Here is the 12z run of the computer model known as the GFS (a commenter on the last thread had a unique interpretation of what those letters stand for).
As you can see, it depicts a lovely looking low pressure system tracking off the Carolinas coast.
I show this to you for one and only one reason -- it's the first of many times the GFS or any other model shows a big storm more than 7 days out. The other 100 times this happens, you won't hear a peep from me about it.
One caveat -- a met who is knowledgeabel about N.C. winter weather issued an alert that this particular time frame (first couple days of December) would see a pattern conducive to a possible lower Middle Atlanta snow storm.
The catch? He issued that warning BEFORE this run of the GFS came out.
Let the fun (and torture) begin!
Wednesday, November 12, 2008
Only one problem -- it apparently doesn't snow here any more.
At least that's been the case in recent winters.
But I'm here to sing a different tune, winter weather fans.
I'm getting my first report of the winter off to a bold start by saying this: We WILL have an accumulating snow of 2 inches or more this winter.
OK, now that I've made a fool out of myself, here is the prevailing view on this winter from people who actually know what they're talking about.
Mainly, the picture is this: most of the atmosphereic "signals" are weak or neutral.
Last year we were in a La Nina which ended up being a disaster for us.
An index called the NAO, was in its positive state for virtually the entire winter. What we want is a negative NAO -- which is loosely defined as high pressure over Greenland which "blocks" systems from progressing across the country and traps cold air over the lower 48 states.
There are some indications that we will see periods of -NAO this winter.
Another problem in the last few winters has been a strong "Pacific Jet" which sends systems crashing ashore in the Northwest. These systems cut across the northern tier, keeping cold air locked in Canada.
Again, there are indications that this pattern will not dominate the entire winter.
Using other even more complicated signals, a number of pro mets feel like late November and December might well be the coldest months of the winter. They forsee a January thaw, followed by perhaps one more shot of cold in February.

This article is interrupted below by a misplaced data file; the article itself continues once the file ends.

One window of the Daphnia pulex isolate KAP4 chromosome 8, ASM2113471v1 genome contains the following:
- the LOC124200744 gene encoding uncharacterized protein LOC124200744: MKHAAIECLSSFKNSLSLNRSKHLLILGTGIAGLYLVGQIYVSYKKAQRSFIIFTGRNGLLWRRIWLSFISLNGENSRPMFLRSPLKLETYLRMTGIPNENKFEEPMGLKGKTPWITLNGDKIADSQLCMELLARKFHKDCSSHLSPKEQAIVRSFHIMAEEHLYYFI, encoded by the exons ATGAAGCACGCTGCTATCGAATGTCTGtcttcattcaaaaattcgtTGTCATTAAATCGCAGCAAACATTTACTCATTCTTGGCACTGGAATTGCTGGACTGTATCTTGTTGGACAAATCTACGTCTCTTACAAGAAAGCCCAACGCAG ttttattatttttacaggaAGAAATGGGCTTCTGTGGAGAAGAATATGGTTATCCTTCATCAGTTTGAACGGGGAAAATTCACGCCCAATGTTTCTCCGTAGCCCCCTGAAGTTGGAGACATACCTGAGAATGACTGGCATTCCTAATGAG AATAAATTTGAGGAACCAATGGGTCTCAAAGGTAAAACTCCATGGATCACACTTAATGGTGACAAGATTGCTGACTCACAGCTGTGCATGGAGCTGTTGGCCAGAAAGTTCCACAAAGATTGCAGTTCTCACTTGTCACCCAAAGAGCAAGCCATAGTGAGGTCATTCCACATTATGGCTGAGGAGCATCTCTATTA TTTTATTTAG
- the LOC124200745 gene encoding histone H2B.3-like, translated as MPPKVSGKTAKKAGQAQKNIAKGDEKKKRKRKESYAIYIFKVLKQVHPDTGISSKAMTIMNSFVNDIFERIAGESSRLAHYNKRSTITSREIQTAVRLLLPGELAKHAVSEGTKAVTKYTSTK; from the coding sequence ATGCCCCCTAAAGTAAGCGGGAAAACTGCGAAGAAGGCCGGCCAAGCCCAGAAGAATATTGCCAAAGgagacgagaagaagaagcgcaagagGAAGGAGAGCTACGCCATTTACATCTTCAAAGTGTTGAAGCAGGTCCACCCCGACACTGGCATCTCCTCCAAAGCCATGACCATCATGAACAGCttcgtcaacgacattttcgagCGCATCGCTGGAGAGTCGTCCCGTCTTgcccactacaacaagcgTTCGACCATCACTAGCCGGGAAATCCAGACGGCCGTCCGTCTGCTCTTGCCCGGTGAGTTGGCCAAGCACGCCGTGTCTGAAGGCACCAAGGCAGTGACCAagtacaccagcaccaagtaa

Looking at current model trends, some credence is lent to this idea. We will get quite cold this Saturday night and Sunday and into next week -- temperatures that feel more like mid-January than mid-November.
And there are indications from computer models that the cold air will be hanging around, perhaps until Thanksgiving and beyond.
While it is unusual to see snow here in November (remember the year it snowed during the Shelby parade not too long ago?) it's not impossible. And once the calendar turns to December, our chances of snow ramp up quickly with literally every day that passses.
So, I think we break our losing streak on snow this year and I wouldn't be surprised for us to see some snow threats as early as around Thanksgiving and certainly into December.
Keep an eye on this blog for updates all winter long and don't forget to signup for e-mail weather alerts if you want to know when my updates are posted.
Tuesday, November 04, 2008
She is ahead in Cleveland county by 2,193 votes for an 894-vote margin with only one precinct yet to report -- Kingstown.
The Kingston precinct voted heavily for Walter Dalton the last time this seat was contested, but with only 941 registered voters in that precinct, it seems impossible that it will be enough to send Melton to Raleigh.
From this vantage point, it appears Clary has survived.
It looks like the GOP is hanging on to a few Senate seats it might have lost -- McConnel in Ky. will apparently survive and perhaps Saxby Chambliss as well. That means it is highly unlikely Democrats will get a fillibuster-proof majority in the Senate.
Too early to know much statewide, but Patrick McHenry appears to have held his own in Catawba County vs. Daniel Johnson which bodes well for his chances.
Surprised we haven't seen any local results yet -- could be some technical problems.
In 2004, Bush won the county by a whisker 52-48 (a total of 175 votes).
With almost 3/4 of the votes counted in 2008, Obama appears that he will carry this mountain county. He leads by 8 points.
In 2004, George Bush won Lake County, in central Florida, with 74,382 votes.
In 2008, with 89 percent of precincts reporting, John McCain has just over 78,000 votes.